ORIGINS OF NASHVILLE'S PARTHENON
One of the first questions visitors and newcomers to Nashville have is "Why does Nashville have a replica of the ancient Parthenon?" This building, so beloved by the city, has a fascinating history. It's hard to imagine Nashville without the Parthenon, but there were many years when its future was uncertain.
A new installation about the Parthenon explores its fascinating origin story, as the Fine Arts Building for the 1897 Tennessee Centennial Exposition, held in what is now Centennial Park to celebrate Tennessee's hundredth year as a state. The exhibition delves into the Centennial Exposition (similar to a World's Fair), exploring how Nashville presented itself to a national audience a generation after the Civil War.
After the Exposition ended, the Parthenon was in danger of being torn down. Nashvillians, enamored with the idea of their city's nickname "The Athens of the South" made permanent in building form, clamored for it to remain. For over twenty years, the plaster and wood Parthenon stood in Centennial Park, until it was rebuilt out of concrete in the 1920s.
In 1931, renovation was complete, and the Parthenon has been open ever since, honoring the city's legacy as a center of learning-much like ancient Athens-as well as the building's origins as the Fine Arts Building, with its art galleries on the lower level.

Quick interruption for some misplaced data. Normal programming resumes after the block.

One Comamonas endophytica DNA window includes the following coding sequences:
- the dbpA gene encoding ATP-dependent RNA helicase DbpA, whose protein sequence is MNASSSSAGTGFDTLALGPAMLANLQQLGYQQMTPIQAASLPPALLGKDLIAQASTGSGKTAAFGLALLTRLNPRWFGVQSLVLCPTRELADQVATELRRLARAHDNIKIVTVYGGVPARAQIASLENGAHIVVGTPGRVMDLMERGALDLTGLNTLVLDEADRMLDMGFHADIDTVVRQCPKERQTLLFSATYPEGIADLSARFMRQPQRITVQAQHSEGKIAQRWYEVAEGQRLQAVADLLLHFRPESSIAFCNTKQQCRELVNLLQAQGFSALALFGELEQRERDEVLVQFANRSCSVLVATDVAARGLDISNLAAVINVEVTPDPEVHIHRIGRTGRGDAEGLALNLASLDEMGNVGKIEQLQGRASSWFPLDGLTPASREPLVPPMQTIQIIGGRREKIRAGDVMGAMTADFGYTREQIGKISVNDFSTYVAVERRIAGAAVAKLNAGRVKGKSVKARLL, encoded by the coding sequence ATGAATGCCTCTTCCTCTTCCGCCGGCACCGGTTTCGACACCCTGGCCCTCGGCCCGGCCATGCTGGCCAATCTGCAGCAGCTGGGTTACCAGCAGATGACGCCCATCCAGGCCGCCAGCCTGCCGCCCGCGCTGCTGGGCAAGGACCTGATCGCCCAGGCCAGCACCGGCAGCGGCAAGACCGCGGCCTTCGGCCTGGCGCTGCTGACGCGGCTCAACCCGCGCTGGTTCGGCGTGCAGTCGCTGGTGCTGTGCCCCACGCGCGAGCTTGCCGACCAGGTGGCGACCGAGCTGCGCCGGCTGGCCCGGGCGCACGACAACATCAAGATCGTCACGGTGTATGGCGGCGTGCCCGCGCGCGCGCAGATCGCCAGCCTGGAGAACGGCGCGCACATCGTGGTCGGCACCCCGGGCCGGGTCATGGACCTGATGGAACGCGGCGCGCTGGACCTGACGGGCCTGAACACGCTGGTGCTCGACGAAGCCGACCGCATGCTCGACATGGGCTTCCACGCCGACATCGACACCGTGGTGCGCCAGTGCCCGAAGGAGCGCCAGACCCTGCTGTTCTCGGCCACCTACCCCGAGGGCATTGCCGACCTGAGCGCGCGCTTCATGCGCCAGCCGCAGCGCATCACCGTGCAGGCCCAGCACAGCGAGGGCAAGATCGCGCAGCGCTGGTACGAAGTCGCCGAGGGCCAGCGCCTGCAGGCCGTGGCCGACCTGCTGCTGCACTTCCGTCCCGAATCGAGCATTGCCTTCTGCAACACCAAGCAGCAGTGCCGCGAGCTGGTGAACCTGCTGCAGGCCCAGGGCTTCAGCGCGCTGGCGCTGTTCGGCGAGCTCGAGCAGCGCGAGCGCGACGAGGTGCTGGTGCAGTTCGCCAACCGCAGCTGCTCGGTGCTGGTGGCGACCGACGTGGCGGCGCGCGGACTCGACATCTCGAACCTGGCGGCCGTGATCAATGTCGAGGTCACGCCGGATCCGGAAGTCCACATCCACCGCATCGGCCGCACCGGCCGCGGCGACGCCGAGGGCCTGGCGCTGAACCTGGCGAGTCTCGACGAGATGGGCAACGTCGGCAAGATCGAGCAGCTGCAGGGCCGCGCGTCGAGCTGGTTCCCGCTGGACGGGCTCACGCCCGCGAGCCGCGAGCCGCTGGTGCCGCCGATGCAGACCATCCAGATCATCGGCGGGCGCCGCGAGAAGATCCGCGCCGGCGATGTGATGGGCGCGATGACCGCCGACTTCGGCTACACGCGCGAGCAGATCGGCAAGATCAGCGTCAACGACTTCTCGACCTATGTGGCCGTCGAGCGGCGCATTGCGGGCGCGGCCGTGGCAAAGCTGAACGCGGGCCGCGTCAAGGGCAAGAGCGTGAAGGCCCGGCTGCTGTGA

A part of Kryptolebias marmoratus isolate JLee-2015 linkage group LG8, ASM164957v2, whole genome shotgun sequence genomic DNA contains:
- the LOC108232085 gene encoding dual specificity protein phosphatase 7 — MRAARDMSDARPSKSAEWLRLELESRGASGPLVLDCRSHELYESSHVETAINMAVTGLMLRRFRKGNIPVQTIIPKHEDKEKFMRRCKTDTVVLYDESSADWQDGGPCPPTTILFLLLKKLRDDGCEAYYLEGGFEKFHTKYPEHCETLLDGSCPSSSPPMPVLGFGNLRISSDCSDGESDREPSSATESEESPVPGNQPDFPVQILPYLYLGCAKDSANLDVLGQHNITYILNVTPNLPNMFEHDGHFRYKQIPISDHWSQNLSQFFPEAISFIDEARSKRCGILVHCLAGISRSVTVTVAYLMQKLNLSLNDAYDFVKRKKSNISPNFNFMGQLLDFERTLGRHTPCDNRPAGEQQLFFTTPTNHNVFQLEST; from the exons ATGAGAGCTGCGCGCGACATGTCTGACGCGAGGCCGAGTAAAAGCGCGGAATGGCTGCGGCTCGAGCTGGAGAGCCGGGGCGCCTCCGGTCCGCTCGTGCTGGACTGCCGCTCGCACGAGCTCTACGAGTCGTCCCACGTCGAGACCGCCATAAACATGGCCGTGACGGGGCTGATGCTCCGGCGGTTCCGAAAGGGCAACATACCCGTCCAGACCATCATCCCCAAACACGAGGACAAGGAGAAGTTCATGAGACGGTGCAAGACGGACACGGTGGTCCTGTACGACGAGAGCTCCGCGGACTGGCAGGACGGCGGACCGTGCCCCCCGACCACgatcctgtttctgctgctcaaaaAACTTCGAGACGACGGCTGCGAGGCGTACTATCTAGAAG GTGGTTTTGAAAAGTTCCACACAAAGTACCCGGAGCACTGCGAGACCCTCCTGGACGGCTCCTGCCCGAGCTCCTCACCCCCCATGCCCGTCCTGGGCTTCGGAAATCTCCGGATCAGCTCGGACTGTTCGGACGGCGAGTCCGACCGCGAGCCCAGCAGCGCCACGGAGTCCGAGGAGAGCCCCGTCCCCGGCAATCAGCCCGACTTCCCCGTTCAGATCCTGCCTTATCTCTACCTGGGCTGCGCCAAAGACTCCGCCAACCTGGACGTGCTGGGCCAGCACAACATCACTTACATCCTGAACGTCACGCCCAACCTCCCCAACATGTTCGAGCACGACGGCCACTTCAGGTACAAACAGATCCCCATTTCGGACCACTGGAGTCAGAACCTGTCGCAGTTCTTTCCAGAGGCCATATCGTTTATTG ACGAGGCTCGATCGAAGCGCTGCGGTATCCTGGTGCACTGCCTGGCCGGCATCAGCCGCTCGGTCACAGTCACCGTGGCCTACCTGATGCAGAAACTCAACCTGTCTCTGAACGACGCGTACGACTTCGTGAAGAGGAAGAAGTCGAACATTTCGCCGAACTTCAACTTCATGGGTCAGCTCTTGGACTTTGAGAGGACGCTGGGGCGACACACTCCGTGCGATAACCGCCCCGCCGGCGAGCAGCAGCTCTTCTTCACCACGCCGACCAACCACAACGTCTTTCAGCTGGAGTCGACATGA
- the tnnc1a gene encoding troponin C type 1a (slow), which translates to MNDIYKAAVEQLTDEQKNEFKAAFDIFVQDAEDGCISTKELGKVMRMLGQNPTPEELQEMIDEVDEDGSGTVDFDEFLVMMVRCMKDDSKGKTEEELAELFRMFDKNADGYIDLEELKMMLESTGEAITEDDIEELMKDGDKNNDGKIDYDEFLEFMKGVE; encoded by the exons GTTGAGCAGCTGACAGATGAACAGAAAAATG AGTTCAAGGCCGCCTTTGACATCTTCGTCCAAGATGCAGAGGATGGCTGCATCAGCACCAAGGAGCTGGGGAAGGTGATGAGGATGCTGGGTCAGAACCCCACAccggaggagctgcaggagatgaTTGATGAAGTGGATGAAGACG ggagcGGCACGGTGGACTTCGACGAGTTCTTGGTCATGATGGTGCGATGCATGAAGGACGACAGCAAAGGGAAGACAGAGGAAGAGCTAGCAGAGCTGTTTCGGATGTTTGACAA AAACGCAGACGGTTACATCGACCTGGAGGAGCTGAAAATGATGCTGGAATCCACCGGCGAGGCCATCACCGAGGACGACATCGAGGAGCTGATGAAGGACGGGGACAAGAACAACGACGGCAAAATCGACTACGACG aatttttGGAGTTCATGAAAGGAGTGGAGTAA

The exhibition features many rare and seldom exhibited objects, artifacts, and souvenirs from the Centennial Exposition and the Parthenon over the past 115 years. Local lawyer, collector, historian, and ninth-generation Nashvillian David Ewing has loaned his entire collection of Exposition and Parthenon memorabilia, amassed over the past twenty years, to the Parthenon for this exhibition.
The exhibition will also feature props from the film Percy Jackson & the Olympians: The Lightning Thief, part of which was filmed in Centennial Park in 2009. In the movie, the main characters make a trip to Nashville to retrieve a pearl from inside Nashville's Parthenon. Through a generous loan from the 20th Century Fox Film Corporation, several items from the movie, including a script and a pearl, will be on view for several months.
The new installation opened on November 8, 2011.